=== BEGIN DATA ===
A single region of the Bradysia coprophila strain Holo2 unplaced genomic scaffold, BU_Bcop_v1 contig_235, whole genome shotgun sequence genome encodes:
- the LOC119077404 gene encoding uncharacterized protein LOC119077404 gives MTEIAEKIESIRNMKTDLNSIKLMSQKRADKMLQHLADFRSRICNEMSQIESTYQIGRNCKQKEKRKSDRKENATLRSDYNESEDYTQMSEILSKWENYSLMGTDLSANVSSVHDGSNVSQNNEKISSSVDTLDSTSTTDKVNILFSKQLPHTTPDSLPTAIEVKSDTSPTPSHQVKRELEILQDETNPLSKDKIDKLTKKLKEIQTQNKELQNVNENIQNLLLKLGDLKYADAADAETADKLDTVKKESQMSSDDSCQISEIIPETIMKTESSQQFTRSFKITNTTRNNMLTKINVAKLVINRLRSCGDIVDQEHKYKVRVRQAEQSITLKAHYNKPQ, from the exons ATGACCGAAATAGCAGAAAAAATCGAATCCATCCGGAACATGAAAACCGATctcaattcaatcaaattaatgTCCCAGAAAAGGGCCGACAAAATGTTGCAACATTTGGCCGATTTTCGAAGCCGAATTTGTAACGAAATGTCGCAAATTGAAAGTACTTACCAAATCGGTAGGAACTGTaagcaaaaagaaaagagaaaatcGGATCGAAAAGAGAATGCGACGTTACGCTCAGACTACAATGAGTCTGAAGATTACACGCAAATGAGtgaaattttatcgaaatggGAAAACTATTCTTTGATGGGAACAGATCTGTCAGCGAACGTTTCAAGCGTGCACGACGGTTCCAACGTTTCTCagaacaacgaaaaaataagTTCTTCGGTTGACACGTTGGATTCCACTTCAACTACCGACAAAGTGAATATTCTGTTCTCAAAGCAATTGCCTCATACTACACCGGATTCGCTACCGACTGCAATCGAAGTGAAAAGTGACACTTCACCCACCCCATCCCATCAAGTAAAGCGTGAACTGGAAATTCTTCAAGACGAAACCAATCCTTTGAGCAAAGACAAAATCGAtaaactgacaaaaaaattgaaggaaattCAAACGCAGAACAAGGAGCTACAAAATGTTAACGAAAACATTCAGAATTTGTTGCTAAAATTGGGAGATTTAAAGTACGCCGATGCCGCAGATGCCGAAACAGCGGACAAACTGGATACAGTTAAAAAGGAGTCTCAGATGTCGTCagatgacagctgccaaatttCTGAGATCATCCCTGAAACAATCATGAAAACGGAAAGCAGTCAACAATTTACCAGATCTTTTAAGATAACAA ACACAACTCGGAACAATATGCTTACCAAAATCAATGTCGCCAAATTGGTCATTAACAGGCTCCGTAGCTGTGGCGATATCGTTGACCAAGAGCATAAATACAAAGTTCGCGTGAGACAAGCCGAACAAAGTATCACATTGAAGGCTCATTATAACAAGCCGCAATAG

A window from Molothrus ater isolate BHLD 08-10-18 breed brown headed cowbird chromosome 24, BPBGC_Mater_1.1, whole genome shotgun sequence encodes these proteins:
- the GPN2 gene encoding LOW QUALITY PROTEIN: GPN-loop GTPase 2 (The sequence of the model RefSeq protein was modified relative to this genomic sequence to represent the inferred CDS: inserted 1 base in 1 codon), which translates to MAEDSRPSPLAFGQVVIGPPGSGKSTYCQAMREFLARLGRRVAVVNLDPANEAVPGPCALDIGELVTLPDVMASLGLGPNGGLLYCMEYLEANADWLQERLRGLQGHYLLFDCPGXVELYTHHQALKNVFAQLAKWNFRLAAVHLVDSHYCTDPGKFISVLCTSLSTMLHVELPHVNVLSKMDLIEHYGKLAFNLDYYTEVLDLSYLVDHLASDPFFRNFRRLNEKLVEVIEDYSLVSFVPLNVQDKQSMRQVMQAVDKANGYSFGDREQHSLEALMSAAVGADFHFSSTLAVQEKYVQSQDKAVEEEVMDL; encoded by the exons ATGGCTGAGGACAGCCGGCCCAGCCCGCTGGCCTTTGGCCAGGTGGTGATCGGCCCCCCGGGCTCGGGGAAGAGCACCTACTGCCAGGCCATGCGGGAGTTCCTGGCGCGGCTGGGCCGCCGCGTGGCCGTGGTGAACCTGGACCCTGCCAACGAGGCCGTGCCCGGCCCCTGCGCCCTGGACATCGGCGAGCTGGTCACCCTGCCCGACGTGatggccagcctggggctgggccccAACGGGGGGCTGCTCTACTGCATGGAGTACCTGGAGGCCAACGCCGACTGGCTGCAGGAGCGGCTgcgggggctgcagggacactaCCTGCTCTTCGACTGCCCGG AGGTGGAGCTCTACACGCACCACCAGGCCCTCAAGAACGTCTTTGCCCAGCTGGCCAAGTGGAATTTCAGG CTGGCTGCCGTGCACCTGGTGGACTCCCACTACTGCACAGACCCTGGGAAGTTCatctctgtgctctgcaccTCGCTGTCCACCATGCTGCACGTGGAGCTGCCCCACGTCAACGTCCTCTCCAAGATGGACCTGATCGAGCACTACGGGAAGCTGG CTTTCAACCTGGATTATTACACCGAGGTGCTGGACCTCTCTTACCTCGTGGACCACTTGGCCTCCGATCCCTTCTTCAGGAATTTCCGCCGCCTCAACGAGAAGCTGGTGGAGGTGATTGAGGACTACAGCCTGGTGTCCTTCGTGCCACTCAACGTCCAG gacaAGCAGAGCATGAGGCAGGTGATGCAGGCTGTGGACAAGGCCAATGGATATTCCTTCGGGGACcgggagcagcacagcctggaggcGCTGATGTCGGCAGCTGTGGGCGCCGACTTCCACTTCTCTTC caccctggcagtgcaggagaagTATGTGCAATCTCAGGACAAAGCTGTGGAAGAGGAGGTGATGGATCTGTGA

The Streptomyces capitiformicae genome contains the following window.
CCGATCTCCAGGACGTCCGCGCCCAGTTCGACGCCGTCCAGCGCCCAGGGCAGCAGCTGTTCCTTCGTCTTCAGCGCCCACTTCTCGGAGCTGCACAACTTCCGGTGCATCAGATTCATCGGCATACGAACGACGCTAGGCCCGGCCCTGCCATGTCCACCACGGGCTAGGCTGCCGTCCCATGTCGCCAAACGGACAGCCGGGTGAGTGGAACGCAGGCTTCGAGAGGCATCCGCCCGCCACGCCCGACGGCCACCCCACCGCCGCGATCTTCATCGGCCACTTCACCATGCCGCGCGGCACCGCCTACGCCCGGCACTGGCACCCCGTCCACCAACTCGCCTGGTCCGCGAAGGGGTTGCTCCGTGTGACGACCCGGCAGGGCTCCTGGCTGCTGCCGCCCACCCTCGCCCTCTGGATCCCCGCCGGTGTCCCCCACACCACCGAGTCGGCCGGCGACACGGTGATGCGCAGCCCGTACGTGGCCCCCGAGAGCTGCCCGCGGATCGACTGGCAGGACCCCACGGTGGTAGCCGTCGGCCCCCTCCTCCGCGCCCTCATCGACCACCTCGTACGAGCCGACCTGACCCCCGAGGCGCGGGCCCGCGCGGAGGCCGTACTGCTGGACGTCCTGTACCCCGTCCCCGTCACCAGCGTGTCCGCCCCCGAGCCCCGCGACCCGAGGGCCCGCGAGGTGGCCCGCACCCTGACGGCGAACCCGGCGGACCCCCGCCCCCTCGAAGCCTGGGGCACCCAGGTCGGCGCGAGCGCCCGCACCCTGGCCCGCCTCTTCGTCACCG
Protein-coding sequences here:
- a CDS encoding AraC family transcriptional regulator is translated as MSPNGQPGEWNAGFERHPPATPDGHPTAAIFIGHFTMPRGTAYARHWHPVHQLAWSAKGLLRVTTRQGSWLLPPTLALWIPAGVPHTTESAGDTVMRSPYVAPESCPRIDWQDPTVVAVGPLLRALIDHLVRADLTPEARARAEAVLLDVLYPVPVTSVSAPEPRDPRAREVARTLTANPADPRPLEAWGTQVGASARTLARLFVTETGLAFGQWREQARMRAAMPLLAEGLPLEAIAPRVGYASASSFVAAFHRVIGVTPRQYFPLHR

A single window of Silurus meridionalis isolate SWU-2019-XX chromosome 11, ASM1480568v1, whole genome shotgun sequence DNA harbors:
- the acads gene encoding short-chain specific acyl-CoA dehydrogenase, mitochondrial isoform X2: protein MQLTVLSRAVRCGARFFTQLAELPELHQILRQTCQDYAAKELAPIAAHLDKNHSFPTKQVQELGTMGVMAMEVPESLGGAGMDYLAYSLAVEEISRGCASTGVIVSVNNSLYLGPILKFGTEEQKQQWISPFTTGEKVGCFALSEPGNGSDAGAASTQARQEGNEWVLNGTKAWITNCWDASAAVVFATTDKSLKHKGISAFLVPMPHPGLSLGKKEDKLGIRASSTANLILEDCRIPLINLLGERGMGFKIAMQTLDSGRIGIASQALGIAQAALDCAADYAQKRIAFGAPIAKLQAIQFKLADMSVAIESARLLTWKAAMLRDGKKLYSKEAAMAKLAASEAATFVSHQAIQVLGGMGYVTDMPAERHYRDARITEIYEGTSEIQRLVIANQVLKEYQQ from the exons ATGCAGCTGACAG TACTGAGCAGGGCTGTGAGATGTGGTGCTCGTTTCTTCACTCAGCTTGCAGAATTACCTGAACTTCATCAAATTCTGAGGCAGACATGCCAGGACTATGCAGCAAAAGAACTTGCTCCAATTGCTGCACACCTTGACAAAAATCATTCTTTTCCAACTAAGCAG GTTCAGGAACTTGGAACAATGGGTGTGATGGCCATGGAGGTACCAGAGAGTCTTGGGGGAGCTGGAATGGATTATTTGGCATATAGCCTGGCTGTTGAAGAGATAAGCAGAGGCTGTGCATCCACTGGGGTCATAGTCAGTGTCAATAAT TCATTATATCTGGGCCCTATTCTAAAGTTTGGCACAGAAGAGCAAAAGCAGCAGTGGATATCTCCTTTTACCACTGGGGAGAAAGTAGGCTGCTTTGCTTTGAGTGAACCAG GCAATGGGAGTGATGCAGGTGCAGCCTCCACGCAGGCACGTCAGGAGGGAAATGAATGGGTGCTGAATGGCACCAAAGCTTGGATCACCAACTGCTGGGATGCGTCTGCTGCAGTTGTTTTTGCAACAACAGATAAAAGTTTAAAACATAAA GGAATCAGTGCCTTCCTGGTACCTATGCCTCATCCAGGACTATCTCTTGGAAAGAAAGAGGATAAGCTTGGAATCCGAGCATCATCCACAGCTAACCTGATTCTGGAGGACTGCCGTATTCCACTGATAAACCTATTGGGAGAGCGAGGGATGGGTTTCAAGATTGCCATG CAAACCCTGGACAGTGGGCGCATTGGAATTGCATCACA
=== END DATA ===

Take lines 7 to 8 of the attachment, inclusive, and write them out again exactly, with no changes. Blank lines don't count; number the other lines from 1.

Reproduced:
Protein-coding sequences here:
- a CDS encoding AraC family transcriptional regulator is translated as MSPNGQPGEWNAGFERHPPATPDGHPTAAIFIGHFTMPRGTAYARHWHPVHQLAWSAKGLLRVTTRQGSWLLPPTLALWIPAGVPHTTESAGDTVMRSPYVAPESCPRIDWQDPTVVAVGPLLRALIDHLVRADLTPEARARAEAVLLDVLYPVPVTSVSAPEPRDPRAREVARTLTANPADPRPLEAWGTQVGASARTLARLFVTETGLAFGQWREQARMRAAMPLLAEGLPLEAIAPRVGYASASSFVAAFHRVIGVTPRQYFPLHR